The transition to electric cars is underway. People are increasingly buying them, carmakers are switching over to making them, and governments are providing incentives as well as legislating the changeover. More and more consumers want to lower their carbon footprints and stop burning fossil fuels. But one very large group of consumers faces an uphill battle in switching to electric cars: people who rent their dwellings.
About one third of our country lives in rented apartments or houses. These nearly 110 million Americans are more likely to be in the bottom half of income and net worth and are more likely to be people of color. These people are less likely to have the spare cash to make upgrades to their property such as car chargers and may not be able to get permission from their landlords to do it anyway.
Renters face what is known as the “split-incentive problem” or the “landlord-tenant problem.” Three-quarters of tenants in the US pay their own utility bills, so they have a strong incentive to conserve electricity, water, and gas. Their landlords, on the other hand, have little incentive to upgrade appliances and systems to be more environmentally responsible. Studies have shown that on average renters use 3% more energy than homeowners for this reason.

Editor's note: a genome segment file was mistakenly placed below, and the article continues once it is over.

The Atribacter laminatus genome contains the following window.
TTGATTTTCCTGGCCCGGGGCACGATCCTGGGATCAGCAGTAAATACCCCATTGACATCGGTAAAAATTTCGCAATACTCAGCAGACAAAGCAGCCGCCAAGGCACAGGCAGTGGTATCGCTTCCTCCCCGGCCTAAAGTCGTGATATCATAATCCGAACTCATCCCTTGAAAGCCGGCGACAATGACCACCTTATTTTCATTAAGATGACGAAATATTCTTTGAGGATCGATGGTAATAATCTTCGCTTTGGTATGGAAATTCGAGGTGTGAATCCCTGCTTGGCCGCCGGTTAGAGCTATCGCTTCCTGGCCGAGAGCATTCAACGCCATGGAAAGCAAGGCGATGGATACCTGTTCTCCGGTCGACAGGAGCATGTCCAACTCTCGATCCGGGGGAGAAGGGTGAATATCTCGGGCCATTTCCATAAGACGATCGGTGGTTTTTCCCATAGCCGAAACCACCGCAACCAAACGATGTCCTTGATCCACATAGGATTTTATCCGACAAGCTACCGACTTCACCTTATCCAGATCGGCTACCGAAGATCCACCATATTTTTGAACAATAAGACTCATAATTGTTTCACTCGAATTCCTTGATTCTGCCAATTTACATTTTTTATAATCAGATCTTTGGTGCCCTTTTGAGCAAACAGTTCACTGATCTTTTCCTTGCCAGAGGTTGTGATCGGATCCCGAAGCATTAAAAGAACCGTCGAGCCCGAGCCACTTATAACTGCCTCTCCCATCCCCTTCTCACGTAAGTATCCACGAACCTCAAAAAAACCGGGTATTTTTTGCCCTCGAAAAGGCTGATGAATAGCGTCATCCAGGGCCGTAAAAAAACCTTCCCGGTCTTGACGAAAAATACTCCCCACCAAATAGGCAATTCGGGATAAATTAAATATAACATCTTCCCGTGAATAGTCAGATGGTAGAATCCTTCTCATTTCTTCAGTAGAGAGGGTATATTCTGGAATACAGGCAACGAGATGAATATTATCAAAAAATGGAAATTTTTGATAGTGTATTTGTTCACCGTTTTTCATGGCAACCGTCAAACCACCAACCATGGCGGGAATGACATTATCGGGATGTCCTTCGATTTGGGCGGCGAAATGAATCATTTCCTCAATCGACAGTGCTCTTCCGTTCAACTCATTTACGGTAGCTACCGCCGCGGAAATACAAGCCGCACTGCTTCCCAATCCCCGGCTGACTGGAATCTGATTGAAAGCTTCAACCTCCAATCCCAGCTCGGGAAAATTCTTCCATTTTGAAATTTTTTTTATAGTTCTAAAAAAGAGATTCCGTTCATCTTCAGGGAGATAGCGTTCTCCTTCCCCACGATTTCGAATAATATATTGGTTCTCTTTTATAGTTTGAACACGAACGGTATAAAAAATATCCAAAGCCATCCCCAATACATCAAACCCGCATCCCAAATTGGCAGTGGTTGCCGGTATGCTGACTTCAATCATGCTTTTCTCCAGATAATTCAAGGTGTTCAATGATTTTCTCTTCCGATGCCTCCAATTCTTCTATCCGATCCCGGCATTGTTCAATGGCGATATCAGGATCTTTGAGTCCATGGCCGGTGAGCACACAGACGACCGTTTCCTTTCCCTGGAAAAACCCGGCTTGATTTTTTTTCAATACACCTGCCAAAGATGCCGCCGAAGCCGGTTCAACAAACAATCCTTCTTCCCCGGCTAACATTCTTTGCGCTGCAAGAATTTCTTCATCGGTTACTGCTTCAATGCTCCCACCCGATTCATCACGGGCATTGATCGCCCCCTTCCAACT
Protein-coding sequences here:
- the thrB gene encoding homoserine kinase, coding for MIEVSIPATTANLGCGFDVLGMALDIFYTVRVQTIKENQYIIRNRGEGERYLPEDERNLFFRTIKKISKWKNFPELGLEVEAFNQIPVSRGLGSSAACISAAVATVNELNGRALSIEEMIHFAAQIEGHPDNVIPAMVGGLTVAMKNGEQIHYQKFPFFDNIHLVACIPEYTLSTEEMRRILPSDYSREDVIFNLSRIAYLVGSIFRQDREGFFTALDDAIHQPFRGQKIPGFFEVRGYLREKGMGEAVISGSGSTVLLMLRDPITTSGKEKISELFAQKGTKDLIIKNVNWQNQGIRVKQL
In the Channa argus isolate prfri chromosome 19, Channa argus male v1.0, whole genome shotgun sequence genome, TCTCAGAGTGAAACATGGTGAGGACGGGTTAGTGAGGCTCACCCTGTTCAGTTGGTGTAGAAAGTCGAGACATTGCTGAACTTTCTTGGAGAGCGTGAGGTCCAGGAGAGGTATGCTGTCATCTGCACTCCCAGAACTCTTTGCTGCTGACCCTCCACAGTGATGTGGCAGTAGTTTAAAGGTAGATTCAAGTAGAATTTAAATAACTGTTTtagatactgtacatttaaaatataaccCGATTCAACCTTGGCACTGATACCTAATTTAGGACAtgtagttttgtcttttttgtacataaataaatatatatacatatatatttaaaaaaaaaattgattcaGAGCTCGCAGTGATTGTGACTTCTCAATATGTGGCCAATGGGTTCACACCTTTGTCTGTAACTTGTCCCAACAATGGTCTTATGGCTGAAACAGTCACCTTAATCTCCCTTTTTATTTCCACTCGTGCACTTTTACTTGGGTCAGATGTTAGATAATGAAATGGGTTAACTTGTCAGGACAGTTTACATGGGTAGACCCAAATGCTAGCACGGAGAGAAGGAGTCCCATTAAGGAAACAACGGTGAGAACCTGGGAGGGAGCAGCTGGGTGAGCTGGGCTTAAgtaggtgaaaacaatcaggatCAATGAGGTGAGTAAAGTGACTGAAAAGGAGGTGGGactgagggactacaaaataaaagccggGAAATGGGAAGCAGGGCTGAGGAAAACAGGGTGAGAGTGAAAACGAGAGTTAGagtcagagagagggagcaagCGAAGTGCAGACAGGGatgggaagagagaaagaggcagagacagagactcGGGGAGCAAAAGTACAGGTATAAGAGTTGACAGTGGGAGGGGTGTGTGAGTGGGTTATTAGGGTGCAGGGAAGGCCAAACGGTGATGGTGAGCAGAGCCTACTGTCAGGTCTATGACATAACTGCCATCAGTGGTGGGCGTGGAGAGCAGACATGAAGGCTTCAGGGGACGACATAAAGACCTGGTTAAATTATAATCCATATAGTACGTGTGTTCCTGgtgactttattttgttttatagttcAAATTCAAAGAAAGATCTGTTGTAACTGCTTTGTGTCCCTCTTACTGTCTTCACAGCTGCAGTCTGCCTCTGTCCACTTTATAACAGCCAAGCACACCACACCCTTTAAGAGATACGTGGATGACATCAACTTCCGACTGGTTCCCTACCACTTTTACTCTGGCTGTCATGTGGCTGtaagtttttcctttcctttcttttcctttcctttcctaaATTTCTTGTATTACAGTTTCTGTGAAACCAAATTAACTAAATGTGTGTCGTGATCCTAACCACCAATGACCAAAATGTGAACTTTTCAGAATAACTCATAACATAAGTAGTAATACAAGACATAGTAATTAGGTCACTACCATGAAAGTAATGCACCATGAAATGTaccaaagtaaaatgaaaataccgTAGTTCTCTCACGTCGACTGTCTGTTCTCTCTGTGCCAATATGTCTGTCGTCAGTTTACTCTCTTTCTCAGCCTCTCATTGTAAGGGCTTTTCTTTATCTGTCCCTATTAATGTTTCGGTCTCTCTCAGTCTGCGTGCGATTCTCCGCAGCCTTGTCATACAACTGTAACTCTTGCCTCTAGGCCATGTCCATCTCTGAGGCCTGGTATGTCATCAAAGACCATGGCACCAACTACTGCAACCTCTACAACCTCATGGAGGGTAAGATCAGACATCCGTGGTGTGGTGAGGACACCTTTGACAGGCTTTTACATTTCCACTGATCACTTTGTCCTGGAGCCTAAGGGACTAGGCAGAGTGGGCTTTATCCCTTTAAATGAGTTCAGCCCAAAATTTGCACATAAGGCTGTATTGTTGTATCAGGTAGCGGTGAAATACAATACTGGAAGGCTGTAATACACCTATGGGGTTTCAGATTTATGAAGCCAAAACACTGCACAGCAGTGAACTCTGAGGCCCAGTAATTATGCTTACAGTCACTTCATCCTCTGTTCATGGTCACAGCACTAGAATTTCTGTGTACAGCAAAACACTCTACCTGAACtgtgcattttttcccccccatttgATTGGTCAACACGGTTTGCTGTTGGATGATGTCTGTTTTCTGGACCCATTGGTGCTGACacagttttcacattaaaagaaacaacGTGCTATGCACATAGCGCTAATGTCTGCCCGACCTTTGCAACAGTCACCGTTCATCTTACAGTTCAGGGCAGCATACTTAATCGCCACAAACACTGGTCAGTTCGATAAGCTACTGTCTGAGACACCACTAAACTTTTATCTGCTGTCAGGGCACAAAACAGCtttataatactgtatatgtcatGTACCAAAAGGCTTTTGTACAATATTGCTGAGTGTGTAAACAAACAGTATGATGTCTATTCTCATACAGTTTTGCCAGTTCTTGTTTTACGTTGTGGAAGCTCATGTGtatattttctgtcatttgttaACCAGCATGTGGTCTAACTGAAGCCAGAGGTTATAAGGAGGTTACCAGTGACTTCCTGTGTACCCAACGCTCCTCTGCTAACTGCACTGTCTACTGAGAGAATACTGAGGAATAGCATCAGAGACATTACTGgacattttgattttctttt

There are some landlords who are being proactive and installing facilities for charging cars on their properties. This will undoubtedly become an increasingly sought-after feature for renters. But in the meantime, millions of them have a more difficult time driving electric cars. They can charge at public chargers or perhaps at work. But at the moment, homeowners are three times more likely than renters to own an electric car.
Photo, posted July 22, 2022, courtesy of Chris Yarzab via Flickr.